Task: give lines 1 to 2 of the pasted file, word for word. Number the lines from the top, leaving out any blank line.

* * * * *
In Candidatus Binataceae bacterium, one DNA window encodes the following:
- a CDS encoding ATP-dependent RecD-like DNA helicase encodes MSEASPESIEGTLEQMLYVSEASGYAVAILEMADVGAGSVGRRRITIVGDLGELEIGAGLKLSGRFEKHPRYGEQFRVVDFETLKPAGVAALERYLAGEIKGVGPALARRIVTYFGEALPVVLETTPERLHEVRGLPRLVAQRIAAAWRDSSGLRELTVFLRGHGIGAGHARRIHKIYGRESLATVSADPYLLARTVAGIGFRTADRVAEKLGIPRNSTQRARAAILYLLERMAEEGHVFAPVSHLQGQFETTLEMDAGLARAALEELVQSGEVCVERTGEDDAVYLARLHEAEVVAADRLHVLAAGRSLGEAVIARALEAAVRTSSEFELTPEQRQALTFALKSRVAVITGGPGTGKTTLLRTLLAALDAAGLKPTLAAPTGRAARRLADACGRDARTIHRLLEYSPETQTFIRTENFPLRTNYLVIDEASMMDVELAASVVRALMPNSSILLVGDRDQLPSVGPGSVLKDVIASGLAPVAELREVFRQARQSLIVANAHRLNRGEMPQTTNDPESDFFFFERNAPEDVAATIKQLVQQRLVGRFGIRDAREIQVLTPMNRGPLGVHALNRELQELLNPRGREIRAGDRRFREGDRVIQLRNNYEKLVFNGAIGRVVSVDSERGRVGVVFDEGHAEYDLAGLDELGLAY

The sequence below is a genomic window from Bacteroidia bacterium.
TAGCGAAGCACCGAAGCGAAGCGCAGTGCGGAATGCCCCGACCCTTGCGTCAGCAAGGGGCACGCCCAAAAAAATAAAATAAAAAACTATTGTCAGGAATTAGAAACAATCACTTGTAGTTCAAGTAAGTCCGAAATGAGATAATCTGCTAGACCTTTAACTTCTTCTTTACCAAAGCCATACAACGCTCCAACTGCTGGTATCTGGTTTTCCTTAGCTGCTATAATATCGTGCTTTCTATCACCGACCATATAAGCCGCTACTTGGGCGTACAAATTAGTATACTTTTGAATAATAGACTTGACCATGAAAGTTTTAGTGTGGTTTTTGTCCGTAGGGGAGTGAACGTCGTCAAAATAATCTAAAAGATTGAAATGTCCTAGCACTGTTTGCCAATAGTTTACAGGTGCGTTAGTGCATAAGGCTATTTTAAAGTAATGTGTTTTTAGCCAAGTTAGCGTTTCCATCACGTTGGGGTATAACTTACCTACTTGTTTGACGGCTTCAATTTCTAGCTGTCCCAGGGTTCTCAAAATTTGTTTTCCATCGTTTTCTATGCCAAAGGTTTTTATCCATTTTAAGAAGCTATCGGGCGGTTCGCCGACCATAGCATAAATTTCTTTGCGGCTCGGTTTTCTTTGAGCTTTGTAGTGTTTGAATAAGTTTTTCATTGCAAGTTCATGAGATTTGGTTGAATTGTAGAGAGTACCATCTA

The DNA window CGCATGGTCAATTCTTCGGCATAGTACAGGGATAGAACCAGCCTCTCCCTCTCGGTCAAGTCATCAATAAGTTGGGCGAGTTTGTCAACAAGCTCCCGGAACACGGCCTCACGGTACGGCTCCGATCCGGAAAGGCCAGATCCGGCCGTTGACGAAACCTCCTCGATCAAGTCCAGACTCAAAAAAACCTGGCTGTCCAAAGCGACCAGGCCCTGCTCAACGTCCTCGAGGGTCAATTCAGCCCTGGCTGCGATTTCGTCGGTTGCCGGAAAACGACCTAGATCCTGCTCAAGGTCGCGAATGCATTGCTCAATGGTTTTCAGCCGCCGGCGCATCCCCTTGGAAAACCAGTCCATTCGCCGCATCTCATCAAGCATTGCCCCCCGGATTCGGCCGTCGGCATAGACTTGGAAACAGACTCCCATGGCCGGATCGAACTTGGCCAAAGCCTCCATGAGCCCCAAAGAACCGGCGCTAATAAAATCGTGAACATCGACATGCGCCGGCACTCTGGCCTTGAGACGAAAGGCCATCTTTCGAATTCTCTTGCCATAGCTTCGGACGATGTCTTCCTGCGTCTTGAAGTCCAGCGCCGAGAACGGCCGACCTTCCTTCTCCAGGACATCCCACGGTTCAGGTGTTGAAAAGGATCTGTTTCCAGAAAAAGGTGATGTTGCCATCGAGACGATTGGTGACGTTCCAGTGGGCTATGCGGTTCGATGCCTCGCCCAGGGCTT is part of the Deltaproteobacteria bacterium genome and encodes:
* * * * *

In Candidatus Binataceae bacterium, one DNA window encodes the following:
- a CDS encoding ATP-dependent RecD-like DNA helicase encodes MSEASPESIEGTLEQMLYVSEASGYAVAILEMADVGAGSVGRRRITIVGDLGELEIGAGLKLSGRFEKHPRYGEQFRVVDFETLKPAGVAALERYLAGEIKGVGPALARRIVTYFGEALPVVLETTPERLHEVRGLPRLVAQRIAAAWRDSSGLRELTVFLRGHGIGAGHARRIHKIYGRESLATVSADPYLLARTVAGIGFRTADRVAEKLGIPRNSTQRARAAILYLLERMAEEGHVFAPVSHLQGQFETTLEMDAGLARAALEELVQSGEVCVERTGEDDAVYLARLHEAEVVAADRLHVLAAGRSLGEAVIARALEAAVRTSSEFELTPEQRQALTFALKSRVAVITGGPGTGKTTLLRTLLAALDAAGLKPTLAAPTGRAARRLADACGRDARTIHRLLEYSPETQTFIRTENFPLRTNYLVIDEASMMDVELAASVVRALMPNSSILLVGDRDQLPSVGPGSVLKDVIASGLAPVAELREVFRQARQSLIVANAHRLNRGEMPQTTNDPESDFFFFERNAPEDVAATIKQLVQQRLVGRFGIRDAREIQVLTPMNRGPLGVHALNRELQELLNPRGREIRAGDRRFREGDRVIQLRNNYEKLVFNGAIGRVVSVDSERGRVGVVFDEGHAEYDLAGLDELGLAY